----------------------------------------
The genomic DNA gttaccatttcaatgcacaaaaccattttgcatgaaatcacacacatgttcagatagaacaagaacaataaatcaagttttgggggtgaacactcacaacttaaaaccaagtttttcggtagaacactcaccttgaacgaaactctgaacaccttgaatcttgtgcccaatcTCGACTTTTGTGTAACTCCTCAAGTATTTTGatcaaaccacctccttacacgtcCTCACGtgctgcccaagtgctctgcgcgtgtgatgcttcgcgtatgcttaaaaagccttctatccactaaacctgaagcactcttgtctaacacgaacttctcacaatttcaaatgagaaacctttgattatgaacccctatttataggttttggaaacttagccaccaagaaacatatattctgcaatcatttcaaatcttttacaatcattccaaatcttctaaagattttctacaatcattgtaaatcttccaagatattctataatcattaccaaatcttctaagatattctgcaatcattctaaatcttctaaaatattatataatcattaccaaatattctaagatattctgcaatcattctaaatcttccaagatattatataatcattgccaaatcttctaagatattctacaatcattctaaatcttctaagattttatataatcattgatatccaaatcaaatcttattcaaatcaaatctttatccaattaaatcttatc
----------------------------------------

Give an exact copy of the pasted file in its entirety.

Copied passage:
The genomic DNA gttaccatttcaatgcacaaaaccattttgcatgaaatcacacacatgttcagatagaacaagaacaataaatcaagttttgggggtgaacactcacaacttaaaaccaagtttttcggtagaacactcaccttgaacgaaactctgaacaccttgaatcttgtgcccaatcTCGACTTTTGTGTAACTCCTCAAGTATTTTGatcaaaccacctccttacacgtcCTCACGtgctgcccaagtgctctgcgcgtgtgatgcttcgcgtatgcttaaaaagccttctatccactaaacctgaagcactcttgtctaacacgaacttctcacaatttcaaatgagaaacctttgattatgaacccctatttataggttttggaaacttagccaccaagaaacatatattctgcaatcatttcaaatcttttacaatcattccaaatcttctaaagattttctacaatcattgtaaatcttccaagatattctataatcattaccaaatcttctaagatattctgcaatcattctaaatcttctaaaatattatataatcattaccaaatattctaagatattctgcaatcattctaaatcttccaagatattatataatcattgccaaatcttctaagatattctacaatcattctaaatcttctaagattttatataatcattgatatccaaatcaaatcttattcaaatcaaatctttatccaattaaatcttatc